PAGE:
Perhaps the problem isn't that neocon is a bad word, but simply that antizionist propaganda that is mostly at least cryptically antisemetic (if only by the implication of the lies it's based on) has been extremely successful.

There's a propaganda war on and both Jews and Israelis have successfully been painted as monsters...

The neocons who are pro-Israeli and Jewish of course get smeared, but they'd get smeared no matter what they were called. The solution is to fight the lies, fight the propaganda that the world is soaking.

Posted by Joshua Scholar @ 04/18/2003 07:50 AM CST

Dear Josh Scholar Remove This,
That may all be very well, but how do you explain an article like this one:
Protocols of the Elders of Neocons
Hussein Shobokshi
[Arab News, undated]

It is not useful to bury your head in the sand and make believe it isn't there.

Posted by Ami Isseroff @ 04/25/2003 01:05 PM CST

Neoconservatists are not Jewish, but rather represent the movement that has taken over the Republican party. The republican party orignal conservatism was preserving American heritage by looking inwards (isolanist). The reason the neocons are called what they are called is that they appear in the conservatist party but have new policy. But they are neither neo or conservatist. The neocons (the word con means also grifter or trickster) seem to have the idea that civil liberty and democracy has to be spread around the world using the barrel of a gun. Since our world has had it fair share of leaders that chose to spread their ideology through the use of violence, we learnt not to trust these con artists. We have learnt that violence is no answer to protect and/or spread an ideology. Also compare this to Jabotinskys interpretation of zionism, who choose clearly the path of violence and I do believe he still has a fair share of followers in Israel.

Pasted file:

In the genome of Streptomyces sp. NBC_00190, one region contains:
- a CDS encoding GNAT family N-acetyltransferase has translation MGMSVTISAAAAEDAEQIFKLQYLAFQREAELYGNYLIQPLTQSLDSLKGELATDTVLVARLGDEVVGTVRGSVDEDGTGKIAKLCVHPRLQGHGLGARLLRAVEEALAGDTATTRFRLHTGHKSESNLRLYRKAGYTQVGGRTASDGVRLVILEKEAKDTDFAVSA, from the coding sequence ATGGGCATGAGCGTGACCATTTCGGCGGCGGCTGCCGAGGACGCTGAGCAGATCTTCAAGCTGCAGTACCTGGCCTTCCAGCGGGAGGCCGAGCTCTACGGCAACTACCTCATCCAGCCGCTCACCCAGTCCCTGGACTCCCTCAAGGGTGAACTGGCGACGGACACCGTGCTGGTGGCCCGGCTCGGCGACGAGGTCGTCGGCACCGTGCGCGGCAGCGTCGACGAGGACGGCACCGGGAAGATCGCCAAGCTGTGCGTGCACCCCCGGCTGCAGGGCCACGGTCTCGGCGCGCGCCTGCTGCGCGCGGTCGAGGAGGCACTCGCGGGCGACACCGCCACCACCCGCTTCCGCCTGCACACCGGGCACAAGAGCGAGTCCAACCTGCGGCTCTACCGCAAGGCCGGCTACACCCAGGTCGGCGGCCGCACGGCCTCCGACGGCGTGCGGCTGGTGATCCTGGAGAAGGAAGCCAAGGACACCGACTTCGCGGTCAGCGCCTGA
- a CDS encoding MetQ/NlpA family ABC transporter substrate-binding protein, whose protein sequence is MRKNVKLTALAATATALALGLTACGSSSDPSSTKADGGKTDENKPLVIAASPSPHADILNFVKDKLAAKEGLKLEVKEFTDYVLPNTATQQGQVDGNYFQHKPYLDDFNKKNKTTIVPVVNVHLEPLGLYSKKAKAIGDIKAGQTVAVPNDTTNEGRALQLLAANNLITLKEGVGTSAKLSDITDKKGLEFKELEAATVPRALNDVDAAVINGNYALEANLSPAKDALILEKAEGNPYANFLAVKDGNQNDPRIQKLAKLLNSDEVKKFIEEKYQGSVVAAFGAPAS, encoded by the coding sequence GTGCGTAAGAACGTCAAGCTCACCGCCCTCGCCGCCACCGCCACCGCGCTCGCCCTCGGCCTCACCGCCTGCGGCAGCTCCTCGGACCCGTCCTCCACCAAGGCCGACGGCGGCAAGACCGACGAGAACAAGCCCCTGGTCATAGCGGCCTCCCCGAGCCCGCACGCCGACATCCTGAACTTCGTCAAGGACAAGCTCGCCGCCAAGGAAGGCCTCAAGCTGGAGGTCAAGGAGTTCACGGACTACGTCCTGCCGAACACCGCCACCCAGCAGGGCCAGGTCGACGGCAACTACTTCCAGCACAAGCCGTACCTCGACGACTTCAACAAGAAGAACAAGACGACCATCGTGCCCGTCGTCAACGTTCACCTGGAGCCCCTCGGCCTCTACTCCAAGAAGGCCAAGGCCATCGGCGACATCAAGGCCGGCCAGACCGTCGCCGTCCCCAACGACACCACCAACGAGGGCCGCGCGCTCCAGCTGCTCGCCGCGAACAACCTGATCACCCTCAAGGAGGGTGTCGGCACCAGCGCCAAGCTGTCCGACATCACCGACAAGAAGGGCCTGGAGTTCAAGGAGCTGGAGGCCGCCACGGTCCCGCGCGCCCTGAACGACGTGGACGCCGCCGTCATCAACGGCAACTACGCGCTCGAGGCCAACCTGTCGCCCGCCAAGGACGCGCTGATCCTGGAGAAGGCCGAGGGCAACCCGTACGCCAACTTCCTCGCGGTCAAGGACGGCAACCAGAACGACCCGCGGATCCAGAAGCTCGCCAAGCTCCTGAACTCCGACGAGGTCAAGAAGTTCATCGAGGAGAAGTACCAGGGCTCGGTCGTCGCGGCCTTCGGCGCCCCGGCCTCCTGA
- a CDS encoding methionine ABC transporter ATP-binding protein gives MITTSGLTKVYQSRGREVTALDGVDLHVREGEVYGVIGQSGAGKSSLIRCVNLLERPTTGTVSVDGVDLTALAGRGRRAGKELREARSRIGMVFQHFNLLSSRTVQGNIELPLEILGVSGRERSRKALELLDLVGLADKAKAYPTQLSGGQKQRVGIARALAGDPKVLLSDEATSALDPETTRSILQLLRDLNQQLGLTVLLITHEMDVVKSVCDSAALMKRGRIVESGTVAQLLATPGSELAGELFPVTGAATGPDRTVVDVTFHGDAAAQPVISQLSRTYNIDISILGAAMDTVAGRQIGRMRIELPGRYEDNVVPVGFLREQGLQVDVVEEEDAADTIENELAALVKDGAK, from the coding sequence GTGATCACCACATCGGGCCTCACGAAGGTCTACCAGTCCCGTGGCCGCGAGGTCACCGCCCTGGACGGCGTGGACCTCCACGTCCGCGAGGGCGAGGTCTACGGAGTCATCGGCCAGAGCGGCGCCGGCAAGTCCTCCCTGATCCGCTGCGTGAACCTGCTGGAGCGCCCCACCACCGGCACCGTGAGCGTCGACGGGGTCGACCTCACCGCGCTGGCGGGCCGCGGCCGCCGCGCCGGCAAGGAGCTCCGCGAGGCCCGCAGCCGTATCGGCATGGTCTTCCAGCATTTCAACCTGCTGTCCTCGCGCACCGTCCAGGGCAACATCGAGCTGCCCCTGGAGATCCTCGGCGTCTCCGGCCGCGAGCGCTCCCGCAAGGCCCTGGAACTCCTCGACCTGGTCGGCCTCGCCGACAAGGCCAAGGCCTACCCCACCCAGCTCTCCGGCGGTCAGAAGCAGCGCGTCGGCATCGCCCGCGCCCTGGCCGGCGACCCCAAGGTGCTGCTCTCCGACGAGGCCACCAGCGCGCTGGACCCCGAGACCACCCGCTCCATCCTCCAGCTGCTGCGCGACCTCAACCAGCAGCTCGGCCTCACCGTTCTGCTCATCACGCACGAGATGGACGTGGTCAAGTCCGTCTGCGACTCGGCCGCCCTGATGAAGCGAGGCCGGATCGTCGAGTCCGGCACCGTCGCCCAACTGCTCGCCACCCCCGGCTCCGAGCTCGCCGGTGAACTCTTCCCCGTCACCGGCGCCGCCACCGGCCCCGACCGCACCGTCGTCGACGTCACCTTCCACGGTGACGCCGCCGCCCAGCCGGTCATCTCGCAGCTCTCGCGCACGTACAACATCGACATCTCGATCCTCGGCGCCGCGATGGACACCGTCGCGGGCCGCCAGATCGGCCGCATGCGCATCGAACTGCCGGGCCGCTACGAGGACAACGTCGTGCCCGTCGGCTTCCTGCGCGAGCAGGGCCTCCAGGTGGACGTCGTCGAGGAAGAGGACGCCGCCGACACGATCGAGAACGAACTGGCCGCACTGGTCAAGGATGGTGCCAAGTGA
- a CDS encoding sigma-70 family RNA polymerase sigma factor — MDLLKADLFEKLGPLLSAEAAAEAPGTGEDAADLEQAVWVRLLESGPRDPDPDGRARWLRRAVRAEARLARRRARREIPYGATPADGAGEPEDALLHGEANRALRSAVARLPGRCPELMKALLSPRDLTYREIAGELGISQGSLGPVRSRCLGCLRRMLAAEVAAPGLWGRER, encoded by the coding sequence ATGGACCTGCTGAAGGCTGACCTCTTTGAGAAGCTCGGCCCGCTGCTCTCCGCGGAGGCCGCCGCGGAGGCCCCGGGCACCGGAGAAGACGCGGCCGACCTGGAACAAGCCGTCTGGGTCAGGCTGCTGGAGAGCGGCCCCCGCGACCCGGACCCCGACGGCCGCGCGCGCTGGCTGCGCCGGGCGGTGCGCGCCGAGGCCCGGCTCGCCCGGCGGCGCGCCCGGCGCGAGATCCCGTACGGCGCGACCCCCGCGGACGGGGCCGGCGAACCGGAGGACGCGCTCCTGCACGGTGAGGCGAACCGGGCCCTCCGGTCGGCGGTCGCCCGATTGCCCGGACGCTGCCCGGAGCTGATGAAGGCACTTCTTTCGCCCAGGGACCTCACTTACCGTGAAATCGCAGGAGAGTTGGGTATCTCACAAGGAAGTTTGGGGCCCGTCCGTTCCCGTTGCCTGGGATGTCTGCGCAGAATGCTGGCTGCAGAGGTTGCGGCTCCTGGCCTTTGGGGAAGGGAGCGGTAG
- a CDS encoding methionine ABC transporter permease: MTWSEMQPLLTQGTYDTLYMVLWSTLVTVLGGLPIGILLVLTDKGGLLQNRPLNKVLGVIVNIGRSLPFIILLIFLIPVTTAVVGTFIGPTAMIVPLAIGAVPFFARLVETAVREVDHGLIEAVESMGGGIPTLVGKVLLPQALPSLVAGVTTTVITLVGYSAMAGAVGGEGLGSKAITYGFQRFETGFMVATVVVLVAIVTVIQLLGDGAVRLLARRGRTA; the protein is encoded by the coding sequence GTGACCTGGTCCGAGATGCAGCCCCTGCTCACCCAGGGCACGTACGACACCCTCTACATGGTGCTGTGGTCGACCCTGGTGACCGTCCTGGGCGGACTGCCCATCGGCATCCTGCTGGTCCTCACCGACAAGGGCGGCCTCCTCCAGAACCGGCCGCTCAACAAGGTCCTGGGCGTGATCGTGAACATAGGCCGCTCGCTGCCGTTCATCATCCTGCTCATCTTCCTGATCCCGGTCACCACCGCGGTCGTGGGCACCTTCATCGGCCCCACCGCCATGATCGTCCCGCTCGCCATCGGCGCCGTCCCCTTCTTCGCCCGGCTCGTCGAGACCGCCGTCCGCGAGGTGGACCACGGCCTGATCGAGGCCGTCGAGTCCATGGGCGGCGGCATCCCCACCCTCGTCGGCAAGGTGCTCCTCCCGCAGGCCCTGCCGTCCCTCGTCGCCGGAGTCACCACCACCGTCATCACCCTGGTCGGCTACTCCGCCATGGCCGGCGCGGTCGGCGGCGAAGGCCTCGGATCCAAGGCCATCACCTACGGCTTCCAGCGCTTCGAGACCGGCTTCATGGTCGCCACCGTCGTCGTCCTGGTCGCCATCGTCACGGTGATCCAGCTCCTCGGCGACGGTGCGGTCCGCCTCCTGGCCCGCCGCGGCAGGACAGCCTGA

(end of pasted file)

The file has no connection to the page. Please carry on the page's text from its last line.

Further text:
Posted by Lennart Reus @ 04/30/2003 07:42 PM CST